Our readers have known for some years now that HRH Prince Charles has taken over a collection of apple varieties. Not so readers of the Sunday Times, apparently. Unfortunately, the article describing the Prince’s efforts to save the British apple is behind a paywall, so we cannot for now say whether it adds anything to the story we already knew. Maybe someone out there with a subscription can help us.

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SDGs recognize agrobiodiversity and genebanks

3 August 2015

The final version (pdf) of the Post-2015 Development Agenda was posted online about a day or so back after an all-nighter in New York. For those who are just waking up, read the final version of the Post-2015 Development Agenda here http://t.co/c9PHgLvHCE #SDGs #Post2015 — UN Sustainable Dev. (@SustDev) August 1, 2015 I’m glad to […]

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Ghana to develop vegetables, but which ones?

3 August 2015

A new regional laboratory in Ghana is seeking to develop the vegetable industry through research, development and innovation to improve food and nutritional security in West Africa. It will do this through increased use of indigenous vegetables… Well, that’s interesting. But which indigenous vegetables? Garden egg? Bitterleaf? There are plenty, and they’re really important in […]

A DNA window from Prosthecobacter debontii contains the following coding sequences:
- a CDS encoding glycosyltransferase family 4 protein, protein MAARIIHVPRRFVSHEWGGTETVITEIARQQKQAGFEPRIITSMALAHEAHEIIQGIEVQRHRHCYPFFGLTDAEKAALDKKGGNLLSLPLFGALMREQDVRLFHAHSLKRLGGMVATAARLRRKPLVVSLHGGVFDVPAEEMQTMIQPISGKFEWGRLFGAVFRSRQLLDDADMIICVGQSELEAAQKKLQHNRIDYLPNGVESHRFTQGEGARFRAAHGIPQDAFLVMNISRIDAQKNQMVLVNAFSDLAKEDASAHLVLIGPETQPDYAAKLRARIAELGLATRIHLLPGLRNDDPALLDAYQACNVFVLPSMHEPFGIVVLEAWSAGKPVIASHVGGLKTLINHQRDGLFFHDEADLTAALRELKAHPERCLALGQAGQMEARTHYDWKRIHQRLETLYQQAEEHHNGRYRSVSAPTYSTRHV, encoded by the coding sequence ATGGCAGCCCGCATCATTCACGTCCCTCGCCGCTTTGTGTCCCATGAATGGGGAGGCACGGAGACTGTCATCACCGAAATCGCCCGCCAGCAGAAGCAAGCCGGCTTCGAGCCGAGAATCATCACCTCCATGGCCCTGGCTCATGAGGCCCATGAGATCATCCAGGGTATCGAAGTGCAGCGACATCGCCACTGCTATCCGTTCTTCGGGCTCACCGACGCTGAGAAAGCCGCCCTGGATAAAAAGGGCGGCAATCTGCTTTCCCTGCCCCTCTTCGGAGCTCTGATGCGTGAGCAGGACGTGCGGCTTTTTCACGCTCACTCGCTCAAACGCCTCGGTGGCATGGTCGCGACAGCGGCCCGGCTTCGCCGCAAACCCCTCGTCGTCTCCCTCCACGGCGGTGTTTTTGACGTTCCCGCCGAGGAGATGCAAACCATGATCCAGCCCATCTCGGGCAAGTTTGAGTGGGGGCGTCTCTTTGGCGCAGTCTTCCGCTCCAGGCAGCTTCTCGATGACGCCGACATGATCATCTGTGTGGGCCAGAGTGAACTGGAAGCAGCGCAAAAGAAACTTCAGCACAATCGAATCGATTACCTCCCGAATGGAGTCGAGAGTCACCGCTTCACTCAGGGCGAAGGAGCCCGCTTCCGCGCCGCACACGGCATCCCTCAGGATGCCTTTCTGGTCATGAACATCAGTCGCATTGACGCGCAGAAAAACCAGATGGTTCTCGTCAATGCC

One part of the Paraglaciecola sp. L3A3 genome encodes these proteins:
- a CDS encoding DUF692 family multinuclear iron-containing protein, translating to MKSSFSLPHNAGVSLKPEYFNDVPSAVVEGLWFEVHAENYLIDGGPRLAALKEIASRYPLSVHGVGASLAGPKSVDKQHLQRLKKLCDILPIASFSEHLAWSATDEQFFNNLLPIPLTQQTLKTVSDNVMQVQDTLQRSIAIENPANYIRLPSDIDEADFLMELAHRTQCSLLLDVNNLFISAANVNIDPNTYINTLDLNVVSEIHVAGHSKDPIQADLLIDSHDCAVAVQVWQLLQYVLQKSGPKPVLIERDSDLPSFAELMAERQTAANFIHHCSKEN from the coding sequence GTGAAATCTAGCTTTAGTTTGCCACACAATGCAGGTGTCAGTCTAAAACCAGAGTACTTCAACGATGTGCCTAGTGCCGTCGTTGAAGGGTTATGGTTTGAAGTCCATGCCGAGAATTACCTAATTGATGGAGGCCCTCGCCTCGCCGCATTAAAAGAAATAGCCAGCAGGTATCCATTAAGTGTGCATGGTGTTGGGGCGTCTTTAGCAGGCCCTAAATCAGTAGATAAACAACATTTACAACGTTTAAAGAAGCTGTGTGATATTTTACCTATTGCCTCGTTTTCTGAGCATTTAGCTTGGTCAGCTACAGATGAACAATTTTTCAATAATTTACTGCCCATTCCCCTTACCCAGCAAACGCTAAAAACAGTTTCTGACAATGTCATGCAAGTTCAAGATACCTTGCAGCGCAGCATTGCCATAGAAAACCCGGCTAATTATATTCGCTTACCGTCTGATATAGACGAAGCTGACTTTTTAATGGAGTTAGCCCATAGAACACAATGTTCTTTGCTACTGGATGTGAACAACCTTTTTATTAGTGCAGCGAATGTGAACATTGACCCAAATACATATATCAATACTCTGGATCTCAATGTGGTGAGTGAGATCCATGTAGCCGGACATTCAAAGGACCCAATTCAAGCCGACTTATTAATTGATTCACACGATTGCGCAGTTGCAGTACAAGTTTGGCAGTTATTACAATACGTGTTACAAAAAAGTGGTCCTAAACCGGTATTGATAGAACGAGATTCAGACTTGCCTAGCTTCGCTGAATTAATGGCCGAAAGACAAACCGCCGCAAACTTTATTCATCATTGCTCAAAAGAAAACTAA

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Prize for plants programme

3 August 2015

It’s not clear whether it was due to her magisterial BBC programme Plants: From Roots to Riches, but Prof. Kathy Willis has won the Royal Society’s prestigious Michael Faraday Prize for excellence in communicating science to UK audiences. You’ll remember the programme features genebanks quite prominently. Well worth listening to. Congratulations to Prof. Willis, who […]

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Brainfood: Vavilov then & now & always, Helmeted fowl diversity, MLND resistance, Sorghum diversity, Facilitation, Rice yields, Biodiversity services, Wild tomato diversity, Date diversity

3 August 2015

In the Footsteps of Vavilov: Plant Diversity Then and Now. The Pamiri Highlands of Tajikistan, the Ethiopian Highlands, and the Colorado Plateau of Southwestern North America compared at time of Vavilov and now: “Localities that have retained diversity have suffered the least.” Vavilovian Centers of Plant Diversity: Implications and Impacts. “His concept of specific centers […]

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EU springs into action on olive plague

3 August 2015

That whole Xylella fastidiosa attacking olives in Puglia story? Shit just got real. The French are burning trees in Corsica. And the European Commission has come out with a factsheet. This explains that …there are four different subspecies of Xylella fastidiosa and that the strain identified in Apulia is a new genetic variant which has […]

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New seeds for India, but from where?

2 August 2015

Surprising, though in a good way, to see a Government of India press release listing newly-released flood and drought resistant varieties of a number of staple and crash crops. What I’d like to know is how many of them owe their existence to material that breeders sourced from genebanks, either India’s own national system or […]